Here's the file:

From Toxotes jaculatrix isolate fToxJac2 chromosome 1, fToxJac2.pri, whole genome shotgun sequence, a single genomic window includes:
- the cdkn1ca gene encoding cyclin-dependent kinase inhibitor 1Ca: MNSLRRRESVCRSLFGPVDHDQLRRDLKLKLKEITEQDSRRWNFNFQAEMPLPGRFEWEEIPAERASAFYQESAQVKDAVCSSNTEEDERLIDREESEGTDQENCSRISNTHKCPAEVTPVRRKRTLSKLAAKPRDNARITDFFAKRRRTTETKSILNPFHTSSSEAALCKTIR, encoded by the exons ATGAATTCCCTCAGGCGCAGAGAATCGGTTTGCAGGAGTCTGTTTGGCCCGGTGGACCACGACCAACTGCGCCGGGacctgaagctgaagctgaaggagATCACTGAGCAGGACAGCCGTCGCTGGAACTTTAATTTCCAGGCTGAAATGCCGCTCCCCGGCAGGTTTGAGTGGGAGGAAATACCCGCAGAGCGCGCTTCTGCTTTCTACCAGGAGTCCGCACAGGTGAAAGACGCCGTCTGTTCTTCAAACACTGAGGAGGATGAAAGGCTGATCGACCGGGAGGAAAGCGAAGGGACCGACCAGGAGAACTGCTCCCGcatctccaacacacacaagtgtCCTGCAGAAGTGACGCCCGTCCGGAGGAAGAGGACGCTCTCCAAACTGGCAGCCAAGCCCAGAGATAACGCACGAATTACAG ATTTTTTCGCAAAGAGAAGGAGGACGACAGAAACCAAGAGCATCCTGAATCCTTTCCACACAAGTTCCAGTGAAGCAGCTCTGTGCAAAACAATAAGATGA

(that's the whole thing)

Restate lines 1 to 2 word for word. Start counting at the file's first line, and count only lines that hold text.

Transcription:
From Toxotes jaculatrix isolate fToxJac2 chromosome 1, fToxJac2.pri, whole genome shotgun sequence, a single genomic window includes:
- the cdkn1ca gene encoding cyclin-dependent kinase inhibitor 1Ca: MNSLRRRESVCRSLFGPVDHDQLRRDLKLKLKEITEQDSRRWNFNFQAEMPLPGRFEWEEIPAERASAFYQESAQVKDAVCSSNTEEDERLIDREESEGTDQENCSRISNTHKCPAEVTPVRRKRTLSKLAAKPRDNARITDFFAKRRRTTETKSILNPFHTSSSEAALCKTIR, encoded by the exons ATGAATTCCCTCAGGCGCAGAGAATCGGTTTGCAGGAGTCTGTTTGGCCCGGTGGACCACGACCAACTGCGCCGGGacctgaagctgaagctgaaggagATCACTGAGCAGGACAGCCGTCGCTGGAACTTTAATTTCCAGGCTGAAATGCCGCTCCCCGGCAGGTTTGAGTGGGAGGAAATACCCGCAGAGCGCGCTTCTGCTTTCTACCAGGAGTCCGCACAGGTGAAAGACGCCGTCTGTTCTTCAAACACTGAGGAGGATGAAAGGCTGATCGACCGGGAGGAAAGCGAAGGGACCGACCAGGAGAACTGCTCCCGcatctccaacacacacaagtgtCCTGCAGAAGTGACGCCCGTCCGGAGGAAGAGGACGCTCTCCAAACTGGCAGCCAAGCCCAGAGATAACGCACGAATTACAG ATTTTTTCGCAAAGAGAAGGAGGACGACAGAAACCAAGAGCATCCTGAATCCTTTCCACACAAGTTCCAGTGAAGCAGCTCTGTGCAAAACAATAAGATGA